My cell phone-camera became a great attraction for the kids who really enjoyed taking each others pictures.  Then they discovered the video function and shot videos of themselves signing, dancing and laughing.  We now have a great souvenir of our stay, as they took over a 100 pictures and videos of each other, some surprisingly good (video are soon to be added to my site).  For some time, they where the happiest kids alive and when my batteries ran out, I could not let them down.  So I went on a crazy expedition to charge them back.  Why a crazy expedition?  Because living as they were, they had no electricity, no running water (although we were surrounded by water) and of course no toilet (people were pretty much going wherever they felt right).  Raoul, the oldest kid of the bunch who just turned 11 a day before, negotiated me for 20 soles to recharge it.  That is 7$.  It seemed quite a bit at first, but that included gas, oil, renting the generator and 2 soles (0.70$) for him to organise it all and drive the boat.  As these last few moments with the kids have been priceless, I accepted his offer and we left for our expedition.  Living on such an island revealed itself to be a little complicated to do some of the simplest things I am accustomed to.   In order to accomplish our mission, as each of the elements we needed was on a different floating island, we would need a bit more than a good hour.  So we jumped on Raoul's boat with one of his sister and 2 brothers and went on about our mission.  On the way, although these kids were quite mature for their age, I still had to hold on to the little girl who almost fell in the river a few times.  All of this was only possible because I had gladly brought my power adaptor.  Before to come to the islands, we had left our big bags in Puno and took only the minimum we needed for 2-3 days.  After my bags where packed, I saw my power adaptor on the floor and so decided to take it with me.  Life is wonderful!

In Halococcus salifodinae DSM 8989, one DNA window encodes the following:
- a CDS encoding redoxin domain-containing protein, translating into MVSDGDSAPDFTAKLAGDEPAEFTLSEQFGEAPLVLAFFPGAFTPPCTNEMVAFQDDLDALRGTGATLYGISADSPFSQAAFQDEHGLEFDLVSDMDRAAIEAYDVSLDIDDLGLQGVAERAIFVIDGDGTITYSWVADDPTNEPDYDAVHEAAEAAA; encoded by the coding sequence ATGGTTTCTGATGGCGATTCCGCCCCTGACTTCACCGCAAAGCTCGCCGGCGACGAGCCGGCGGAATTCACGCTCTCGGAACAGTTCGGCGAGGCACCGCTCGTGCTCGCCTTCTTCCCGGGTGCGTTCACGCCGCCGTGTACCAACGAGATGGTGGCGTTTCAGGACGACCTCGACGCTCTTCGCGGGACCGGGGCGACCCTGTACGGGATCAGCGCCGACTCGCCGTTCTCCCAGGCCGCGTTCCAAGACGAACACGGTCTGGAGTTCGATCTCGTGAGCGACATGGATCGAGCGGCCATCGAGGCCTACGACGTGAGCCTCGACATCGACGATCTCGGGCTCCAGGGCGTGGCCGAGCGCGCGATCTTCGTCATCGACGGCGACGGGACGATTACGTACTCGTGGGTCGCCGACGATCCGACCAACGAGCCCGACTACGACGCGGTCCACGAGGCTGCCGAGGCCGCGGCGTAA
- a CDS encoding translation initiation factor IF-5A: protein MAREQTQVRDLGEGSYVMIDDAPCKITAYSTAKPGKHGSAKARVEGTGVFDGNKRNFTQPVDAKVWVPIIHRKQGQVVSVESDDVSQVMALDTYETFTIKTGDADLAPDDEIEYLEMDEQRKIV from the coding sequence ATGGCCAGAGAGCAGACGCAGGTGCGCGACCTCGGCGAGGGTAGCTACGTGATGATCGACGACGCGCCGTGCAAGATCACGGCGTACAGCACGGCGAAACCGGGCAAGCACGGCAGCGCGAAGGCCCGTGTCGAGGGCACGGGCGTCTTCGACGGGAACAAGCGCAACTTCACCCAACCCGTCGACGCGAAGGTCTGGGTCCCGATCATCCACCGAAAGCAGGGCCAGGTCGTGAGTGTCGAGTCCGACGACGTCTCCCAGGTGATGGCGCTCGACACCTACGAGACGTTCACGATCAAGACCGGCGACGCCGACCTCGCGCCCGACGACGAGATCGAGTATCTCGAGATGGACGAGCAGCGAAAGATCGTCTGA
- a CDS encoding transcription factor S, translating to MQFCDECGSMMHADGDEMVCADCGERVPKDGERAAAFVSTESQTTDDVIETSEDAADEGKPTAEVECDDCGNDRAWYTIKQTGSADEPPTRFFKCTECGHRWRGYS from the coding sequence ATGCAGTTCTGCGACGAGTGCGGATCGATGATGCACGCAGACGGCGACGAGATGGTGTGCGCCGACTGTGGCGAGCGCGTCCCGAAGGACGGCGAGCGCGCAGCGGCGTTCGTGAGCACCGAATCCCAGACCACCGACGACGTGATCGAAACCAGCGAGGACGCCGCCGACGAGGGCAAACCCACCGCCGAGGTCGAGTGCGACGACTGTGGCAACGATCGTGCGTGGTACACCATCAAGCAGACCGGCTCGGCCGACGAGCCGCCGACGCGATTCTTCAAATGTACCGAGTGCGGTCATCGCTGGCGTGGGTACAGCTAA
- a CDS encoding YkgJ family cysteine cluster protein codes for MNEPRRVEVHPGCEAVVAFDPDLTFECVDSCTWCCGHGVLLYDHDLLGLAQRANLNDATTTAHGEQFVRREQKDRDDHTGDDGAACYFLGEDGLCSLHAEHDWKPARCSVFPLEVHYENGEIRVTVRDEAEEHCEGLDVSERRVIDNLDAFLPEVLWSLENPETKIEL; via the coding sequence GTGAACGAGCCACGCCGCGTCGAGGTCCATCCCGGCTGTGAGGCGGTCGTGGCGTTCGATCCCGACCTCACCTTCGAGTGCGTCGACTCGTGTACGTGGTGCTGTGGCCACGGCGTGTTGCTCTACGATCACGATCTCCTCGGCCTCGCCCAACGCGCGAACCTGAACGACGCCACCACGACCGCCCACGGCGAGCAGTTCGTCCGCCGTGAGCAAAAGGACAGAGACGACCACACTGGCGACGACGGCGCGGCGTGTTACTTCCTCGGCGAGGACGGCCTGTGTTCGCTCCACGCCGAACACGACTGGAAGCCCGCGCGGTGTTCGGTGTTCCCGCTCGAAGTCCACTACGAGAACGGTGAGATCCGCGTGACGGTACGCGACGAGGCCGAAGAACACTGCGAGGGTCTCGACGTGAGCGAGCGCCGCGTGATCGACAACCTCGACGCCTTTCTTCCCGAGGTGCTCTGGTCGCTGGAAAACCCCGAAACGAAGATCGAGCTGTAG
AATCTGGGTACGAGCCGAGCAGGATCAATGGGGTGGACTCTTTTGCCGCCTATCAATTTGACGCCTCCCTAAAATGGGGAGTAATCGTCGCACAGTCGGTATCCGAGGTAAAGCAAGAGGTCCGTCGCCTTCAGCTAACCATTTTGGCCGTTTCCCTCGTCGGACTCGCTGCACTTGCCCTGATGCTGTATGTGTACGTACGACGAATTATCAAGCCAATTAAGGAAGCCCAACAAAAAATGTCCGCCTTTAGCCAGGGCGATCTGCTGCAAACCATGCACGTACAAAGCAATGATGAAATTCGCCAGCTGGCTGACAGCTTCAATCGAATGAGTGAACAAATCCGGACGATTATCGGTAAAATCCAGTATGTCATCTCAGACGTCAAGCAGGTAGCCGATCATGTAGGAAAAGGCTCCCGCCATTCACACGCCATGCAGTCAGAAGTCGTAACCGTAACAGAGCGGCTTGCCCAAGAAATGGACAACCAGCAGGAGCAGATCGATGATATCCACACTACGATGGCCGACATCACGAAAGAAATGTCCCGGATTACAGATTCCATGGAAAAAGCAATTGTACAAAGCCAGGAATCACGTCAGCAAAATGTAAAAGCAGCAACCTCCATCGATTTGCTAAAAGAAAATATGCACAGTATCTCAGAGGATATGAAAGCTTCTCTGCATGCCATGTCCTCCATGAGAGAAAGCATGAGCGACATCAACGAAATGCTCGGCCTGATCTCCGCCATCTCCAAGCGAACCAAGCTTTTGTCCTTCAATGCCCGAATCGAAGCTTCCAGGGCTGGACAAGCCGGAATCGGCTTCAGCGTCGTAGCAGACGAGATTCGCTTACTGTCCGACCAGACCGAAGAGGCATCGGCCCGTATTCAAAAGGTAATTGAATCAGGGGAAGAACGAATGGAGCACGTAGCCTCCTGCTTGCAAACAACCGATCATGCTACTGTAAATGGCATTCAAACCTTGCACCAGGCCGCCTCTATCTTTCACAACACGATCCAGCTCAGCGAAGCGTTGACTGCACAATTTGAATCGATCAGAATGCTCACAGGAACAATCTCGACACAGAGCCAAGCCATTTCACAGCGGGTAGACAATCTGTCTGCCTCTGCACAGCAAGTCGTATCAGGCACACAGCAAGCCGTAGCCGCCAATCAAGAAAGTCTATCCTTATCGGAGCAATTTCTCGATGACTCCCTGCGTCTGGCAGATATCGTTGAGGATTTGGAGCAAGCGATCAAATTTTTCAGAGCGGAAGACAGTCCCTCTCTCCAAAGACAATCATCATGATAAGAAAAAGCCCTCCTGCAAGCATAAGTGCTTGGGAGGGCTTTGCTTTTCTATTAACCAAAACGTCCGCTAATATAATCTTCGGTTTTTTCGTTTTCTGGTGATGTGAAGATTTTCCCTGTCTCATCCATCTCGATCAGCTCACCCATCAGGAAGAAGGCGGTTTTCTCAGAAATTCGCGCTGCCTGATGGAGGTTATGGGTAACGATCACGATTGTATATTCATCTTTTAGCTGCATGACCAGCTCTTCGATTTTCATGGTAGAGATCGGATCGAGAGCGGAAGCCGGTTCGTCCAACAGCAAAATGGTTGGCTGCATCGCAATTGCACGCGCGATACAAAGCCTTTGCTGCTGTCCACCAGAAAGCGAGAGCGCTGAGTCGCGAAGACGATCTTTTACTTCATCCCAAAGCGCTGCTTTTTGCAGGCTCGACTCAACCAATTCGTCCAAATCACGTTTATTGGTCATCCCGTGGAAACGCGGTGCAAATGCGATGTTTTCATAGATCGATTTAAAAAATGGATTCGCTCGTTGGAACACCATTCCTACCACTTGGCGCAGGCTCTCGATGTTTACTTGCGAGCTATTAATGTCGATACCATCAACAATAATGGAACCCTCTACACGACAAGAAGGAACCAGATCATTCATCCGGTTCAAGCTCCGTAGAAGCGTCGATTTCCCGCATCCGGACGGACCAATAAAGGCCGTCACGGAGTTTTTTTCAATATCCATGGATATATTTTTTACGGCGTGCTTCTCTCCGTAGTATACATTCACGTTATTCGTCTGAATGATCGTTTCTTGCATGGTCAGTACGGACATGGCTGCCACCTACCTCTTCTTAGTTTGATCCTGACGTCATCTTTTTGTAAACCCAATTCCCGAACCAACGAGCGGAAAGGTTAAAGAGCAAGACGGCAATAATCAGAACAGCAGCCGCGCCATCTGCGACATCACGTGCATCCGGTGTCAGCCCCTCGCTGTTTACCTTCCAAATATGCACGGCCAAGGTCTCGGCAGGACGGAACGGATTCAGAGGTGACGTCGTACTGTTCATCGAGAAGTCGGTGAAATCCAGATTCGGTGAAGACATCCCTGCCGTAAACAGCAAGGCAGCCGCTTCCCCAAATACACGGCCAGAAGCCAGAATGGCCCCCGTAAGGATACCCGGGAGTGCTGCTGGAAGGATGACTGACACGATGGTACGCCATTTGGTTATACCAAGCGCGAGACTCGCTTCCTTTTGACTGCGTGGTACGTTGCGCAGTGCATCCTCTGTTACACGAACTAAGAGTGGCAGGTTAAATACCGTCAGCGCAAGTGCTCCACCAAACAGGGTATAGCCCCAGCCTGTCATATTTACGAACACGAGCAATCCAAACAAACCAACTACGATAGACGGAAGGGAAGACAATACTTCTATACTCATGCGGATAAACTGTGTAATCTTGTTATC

While I left on my expedition with those kids, my sister stayed behind in part to observe how the women where going to prepare the 10 birds they have just caught earlier and in part to check after our stuff... which turned out to be completely unnecessary, as these people where extremely honest.  She was quite disgusted by them pluming those 10 big birds although she found their technique quite impressive. J